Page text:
Is it possible to have passion in one’s life when circumstances are less than ideal?
In his book, Awaken the Giant Within, Anthony Robbins writes, “Everything that happens in your life – both what you’re thrilled with and what you’re challenged by – began with a decision… I believe it’s our decisions, not the conditions of our lives, that determine our destiny.”
When I think of my passions, I come up with this list: my husband and daughter, my friends, my dog, dancing, singing, performing in any sense, playing word games, getting moving, movies or better yet live theater, travel, reading, my spiritual life, and time together with fun clients who honestly want ideas about how to make more money. Those are the things that add the juice to my life.
Then there are the obligations: the have tos, the gotta dos. We all have them. But perhaps the key is to keep a balance between the passions and the obligations, and consciously, to decide to stop the obligations from consuming the entire day, week, month.
I was exposed to a notion years ago that still floats into the front of my mind from time to time: quality isn’t “the best I can do.” It’s “the best I can do in light of the requirements and the time constraints.”
Let’s think about that for a moment. If we did everything to the very best of our abilities, isn’t it true that we’d get much less done?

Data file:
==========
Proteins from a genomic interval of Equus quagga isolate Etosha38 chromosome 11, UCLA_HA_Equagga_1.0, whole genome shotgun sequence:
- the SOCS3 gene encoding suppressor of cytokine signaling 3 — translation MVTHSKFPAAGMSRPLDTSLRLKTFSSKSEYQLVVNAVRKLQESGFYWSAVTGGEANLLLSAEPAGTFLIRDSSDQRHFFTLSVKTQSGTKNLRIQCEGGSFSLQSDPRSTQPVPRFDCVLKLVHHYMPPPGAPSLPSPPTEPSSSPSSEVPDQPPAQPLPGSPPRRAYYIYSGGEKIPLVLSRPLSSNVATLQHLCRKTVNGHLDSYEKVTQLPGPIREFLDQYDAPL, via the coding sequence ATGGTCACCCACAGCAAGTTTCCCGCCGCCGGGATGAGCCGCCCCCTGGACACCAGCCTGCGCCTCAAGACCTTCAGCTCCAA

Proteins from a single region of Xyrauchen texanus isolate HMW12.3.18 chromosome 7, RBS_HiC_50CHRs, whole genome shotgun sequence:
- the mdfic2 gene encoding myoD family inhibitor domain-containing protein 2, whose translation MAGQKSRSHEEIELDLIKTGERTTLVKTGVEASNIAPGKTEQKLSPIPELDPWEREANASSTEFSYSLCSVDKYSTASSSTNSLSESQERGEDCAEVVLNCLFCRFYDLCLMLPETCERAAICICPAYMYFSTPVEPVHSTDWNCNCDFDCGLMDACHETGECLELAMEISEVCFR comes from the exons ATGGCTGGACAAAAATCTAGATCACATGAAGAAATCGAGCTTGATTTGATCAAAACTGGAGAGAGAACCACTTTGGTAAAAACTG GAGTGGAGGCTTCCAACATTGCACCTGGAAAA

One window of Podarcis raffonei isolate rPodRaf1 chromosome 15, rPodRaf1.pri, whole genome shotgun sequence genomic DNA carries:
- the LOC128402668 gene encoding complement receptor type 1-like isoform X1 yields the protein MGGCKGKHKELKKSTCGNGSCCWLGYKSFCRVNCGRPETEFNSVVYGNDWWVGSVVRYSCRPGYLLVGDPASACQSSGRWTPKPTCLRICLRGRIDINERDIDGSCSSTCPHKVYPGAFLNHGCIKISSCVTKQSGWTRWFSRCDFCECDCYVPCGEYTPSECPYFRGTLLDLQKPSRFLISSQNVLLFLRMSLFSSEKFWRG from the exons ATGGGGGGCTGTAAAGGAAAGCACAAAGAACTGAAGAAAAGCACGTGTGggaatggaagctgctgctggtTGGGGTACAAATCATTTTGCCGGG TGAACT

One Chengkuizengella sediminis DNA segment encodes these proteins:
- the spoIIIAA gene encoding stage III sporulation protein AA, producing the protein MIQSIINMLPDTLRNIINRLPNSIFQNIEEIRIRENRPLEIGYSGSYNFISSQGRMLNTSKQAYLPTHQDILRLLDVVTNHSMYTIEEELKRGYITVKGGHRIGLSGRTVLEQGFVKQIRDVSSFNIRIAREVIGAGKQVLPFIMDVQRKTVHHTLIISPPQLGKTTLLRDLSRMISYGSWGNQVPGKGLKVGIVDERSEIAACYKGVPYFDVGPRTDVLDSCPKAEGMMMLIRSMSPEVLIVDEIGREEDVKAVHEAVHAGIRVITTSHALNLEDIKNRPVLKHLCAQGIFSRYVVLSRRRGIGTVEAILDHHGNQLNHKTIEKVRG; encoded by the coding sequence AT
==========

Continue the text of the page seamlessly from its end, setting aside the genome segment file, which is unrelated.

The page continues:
I was once married to a fighter pilot. Before he flew, he’d spend quite a lot of time walking around the plane, completing checklists, making sure everything was perfect.
That’s because a mistake, in his line of work, could mean death.
By contrast, I’m in business. A mistake means … we make less money today. We’ll be back tomorrow! Those are not the same stakes!
In fact, I’ve often said that, from time to time, it bothers me that I seem to be doing everything in a good way, even an above-average way, but almost never as well as I could possibly do it. (Read: “given unlimited time and resources” there!) I’d like to have a few things that I could really devote the time to perfecting – really doing as well as I possibly can.
Perhaps I should learn to sell that level of work – or learn to be content with a scope of work that matches the quality my clients feel they can afford. And when I’m done, turn my attention to my passions!